I walked away utterly convinced that we are on the verge of a major change in how we view transportation and that we only barely understand its impact on society. This was after the keynote delivered by Dr. Lawrence Burns at the 16th annual IESF conference, hosted by Mentor Graphics in Dearborn, MI last week. Larry’s talk would have been appropriate for the U.N. because it was sweeping and impactful in nature and content.
Here are a few key points that Larry made and my thoughts. If you get a chance to hear him speak, do it.
- The paradigm of owning an automobile has not really changed since its invention in 1886 by Karl Benz. Like other industries, personal transportation is ripe for change.
- Only 1% of the potential energy of the fuel put into a car goes towards moving the driver. Most is lost to heat. The rest lost to moving the car itself. That is a lot of margin to be reclaimed and good system engineering process can help.
- “A vehicle is something you wear, not drive, and something you park in your closet, not your garage”. Um … mind blown here. But this is the type of daring thinking that can help kickstart new companies or remake old ones.
- Google and Apple are really good at looking at Big Data and applying Fast Insight. Their forays into Automotive is an attempt to leverage these complex skills in new markets. It just so happens that the data comes from the sensors and millions of miles of road test, and the fast insights are braking or turning the wheel.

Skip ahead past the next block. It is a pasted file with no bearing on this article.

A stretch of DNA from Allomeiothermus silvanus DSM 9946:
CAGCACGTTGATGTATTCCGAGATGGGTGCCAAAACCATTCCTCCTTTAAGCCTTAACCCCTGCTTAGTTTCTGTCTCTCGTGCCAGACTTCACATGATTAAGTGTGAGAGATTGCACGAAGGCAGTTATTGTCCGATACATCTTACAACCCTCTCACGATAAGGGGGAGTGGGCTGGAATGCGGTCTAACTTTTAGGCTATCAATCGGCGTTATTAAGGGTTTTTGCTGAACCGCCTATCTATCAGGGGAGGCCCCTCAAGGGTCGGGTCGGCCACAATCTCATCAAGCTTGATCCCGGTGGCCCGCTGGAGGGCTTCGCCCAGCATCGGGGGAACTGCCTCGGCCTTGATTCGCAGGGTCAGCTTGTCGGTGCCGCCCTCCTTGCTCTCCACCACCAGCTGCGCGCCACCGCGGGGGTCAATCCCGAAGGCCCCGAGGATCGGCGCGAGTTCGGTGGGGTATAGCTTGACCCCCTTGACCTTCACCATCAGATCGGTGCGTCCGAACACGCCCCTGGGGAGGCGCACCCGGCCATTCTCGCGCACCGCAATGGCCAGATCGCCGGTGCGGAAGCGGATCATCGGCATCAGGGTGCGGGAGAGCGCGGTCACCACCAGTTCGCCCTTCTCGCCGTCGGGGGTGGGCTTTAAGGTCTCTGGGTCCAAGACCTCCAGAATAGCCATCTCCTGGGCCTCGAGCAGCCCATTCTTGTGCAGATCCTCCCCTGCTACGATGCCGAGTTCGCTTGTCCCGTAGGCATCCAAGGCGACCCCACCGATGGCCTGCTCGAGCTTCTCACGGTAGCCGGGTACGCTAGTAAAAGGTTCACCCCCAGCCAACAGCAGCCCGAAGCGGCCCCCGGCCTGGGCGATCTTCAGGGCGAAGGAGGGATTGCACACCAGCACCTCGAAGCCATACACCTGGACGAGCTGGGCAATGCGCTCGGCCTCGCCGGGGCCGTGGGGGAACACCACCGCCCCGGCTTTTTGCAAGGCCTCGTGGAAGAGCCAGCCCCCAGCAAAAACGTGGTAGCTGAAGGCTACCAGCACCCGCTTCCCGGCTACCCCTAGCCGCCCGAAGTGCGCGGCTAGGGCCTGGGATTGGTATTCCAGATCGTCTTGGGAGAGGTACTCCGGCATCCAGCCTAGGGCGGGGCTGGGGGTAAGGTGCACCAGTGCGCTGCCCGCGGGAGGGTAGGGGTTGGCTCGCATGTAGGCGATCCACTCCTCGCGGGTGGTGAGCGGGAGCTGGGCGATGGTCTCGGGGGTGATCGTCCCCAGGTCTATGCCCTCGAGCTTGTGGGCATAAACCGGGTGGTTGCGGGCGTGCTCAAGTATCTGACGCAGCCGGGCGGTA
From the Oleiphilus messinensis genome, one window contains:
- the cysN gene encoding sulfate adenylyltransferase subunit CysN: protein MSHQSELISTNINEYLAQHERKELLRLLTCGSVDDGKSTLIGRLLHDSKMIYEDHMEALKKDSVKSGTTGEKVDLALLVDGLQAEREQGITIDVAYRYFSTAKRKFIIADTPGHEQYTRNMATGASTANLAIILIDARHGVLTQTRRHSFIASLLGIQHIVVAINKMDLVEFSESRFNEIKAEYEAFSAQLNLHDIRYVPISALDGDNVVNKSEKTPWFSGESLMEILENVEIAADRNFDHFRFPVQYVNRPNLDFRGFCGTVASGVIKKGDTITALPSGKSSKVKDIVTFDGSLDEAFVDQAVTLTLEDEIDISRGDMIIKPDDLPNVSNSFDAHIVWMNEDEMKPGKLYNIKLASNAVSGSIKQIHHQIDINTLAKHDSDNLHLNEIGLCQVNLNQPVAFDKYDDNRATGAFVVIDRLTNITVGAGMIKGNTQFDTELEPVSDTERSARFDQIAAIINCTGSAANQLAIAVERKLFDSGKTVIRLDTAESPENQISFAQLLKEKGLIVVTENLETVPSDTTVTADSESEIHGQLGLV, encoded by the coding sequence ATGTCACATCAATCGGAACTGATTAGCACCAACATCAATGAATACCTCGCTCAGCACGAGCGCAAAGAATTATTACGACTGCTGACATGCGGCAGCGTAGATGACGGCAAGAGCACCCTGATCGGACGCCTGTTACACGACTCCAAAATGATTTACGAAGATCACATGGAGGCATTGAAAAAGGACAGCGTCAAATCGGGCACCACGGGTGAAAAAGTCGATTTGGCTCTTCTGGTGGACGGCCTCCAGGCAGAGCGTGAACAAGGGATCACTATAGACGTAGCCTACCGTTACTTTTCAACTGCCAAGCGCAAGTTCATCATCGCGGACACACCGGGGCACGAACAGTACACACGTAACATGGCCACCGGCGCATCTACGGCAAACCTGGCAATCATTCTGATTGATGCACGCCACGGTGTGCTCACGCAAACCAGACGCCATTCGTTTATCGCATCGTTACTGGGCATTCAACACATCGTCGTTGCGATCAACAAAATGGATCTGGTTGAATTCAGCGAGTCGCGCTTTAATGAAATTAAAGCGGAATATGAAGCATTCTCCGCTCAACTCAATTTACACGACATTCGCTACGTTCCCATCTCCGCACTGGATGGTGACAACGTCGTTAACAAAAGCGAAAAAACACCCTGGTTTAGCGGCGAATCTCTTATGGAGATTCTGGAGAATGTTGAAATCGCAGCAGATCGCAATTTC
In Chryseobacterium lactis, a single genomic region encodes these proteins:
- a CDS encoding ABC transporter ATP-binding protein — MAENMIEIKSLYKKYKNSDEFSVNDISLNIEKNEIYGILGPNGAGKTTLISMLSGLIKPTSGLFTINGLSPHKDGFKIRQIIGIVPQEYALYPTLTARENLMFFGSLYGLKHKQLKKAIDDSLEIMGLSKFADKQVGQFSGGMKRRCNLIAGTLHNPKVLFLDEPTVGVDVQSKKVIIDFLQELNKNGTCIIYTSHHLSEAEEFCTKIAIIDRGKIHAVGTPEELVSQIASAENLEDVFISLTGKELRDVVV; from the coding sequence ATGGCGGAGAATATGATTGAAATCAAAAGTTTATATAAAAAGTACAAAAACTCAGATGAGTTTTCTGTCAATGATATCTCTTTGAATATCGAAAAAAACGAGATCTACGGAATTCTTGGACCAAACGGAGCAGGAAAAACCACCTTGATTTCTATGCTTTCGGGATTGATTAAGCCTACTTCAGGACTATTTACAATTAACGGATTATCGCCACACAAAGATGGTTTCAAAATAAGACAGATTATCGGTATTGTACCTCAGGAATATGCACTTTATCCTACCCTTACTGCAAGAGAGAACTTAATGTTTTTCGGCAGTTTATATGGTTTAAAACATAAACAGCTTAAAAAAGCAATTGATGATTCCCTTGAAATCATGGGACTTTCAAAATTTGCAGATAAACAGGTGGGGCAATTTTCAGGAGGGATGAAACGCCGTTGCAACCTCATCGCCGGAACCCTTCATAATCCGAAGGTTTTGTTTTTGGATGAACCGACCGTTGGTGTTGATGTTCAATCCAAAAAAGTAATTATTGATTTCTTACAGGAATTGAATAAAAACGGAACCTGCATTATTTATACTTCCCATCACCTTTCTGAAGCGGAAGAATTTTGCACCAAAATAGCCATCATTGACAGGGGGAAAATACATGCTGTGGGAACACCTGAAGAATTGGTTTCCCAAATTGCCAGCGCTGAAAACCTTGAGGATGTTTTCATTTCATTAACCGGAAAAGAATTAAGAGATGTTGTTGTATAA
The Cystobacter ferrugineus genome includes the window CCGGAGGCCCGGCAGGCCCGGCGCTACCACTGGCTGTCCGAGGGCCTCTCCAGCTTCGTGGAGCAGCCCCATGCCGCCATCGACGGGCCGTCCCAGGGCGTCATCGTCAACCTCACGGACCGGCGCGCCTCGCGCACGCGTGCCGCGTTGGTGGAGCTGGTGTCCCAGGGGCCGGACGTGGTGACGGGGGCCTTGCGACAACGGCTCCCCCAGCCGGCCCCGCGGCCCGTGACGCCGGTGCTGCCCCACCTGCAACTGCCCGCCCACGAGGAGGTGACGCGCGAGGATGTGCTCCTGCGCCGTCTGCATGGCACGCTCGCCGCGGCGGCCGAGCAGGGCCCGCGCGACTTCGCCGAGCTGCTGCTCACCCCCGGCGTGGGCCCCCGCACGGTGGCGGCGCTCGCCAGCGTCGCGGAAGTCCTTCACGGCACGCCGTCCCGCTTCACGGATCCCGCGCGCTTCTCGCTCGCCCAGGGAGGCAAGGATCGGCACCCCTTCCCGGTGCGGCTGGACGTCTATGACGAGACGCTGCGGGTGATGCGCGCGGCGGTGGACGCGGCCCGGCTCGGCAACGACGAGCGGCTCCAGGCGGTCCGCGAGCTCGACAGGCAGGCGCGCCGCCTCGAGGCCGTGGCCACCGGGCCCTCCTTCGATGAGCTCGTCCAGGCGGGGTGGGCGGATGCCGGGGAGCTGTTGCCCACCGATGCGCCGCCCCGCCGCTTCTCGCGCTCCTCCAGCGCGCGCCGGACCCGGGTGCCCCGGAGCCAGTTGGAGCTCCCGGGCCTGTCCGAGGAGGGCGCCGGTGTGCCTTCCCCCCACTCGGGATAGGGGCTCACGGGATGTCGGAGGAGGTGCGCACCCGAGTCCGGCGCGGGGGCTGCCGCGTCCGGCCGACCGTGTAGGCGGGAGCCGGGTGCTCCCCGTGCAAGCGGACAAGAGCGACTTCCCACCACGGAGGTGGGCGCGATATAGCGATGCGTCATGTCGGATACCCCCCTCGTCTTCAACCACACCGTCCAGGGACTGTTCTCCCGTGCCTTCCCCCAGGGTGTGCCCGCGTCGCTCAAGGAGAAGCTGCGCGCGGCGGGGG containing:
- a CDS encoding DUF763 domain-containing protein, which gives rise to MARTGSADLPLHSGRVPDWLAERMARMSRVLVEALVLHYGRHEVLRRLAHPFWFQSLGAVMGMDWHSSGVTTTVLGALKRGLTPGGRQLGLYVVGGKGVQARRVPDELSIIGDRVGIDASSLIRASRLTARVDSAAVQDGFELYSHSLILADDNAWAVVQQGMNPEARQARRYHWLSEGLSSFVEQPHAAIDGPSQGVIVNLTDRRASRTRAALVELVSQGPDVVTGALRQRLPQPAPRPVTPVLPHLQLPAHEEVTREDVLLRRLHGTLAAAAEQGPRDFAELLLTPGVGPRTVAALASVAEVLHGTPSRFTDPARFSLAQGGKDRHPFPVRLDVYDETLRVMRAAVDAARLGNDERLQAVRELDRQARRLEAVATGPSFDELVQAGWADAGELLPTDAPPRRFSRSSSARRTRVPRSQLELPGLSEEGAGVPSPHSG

Later in the day, during my talk (“The Disruption of Automotive Will Change How Products are Built”), I was initially unsure about how to position Jama and modern requirements in context to these bigger, revolutionary ideas. However, I think that we all have important roles to play in Big Ideas, and even Big Ideas are comprised of many smaller components. How they all come together forms the larger picture, and the role of requirements from concept to production is a vitally important “steel thread” that deserves a spot at the table. As companies re-tool for this next wave in automobile technology, they have the opportunity to re-asses how they decide what to build, track it, and test for it. These tasks will be harder with the convergence of different engineering groups and software teams. I am now more convinced that at Jama we can help foster a conversation and collaboration between these historically disparate groups to help bring about the New Mobility Age that Larry laid out for us.
Either way, it’ll soon be the death of parking lots, traffic lights, car lots, car loans, auto insurance, gas stations, traffic jams, …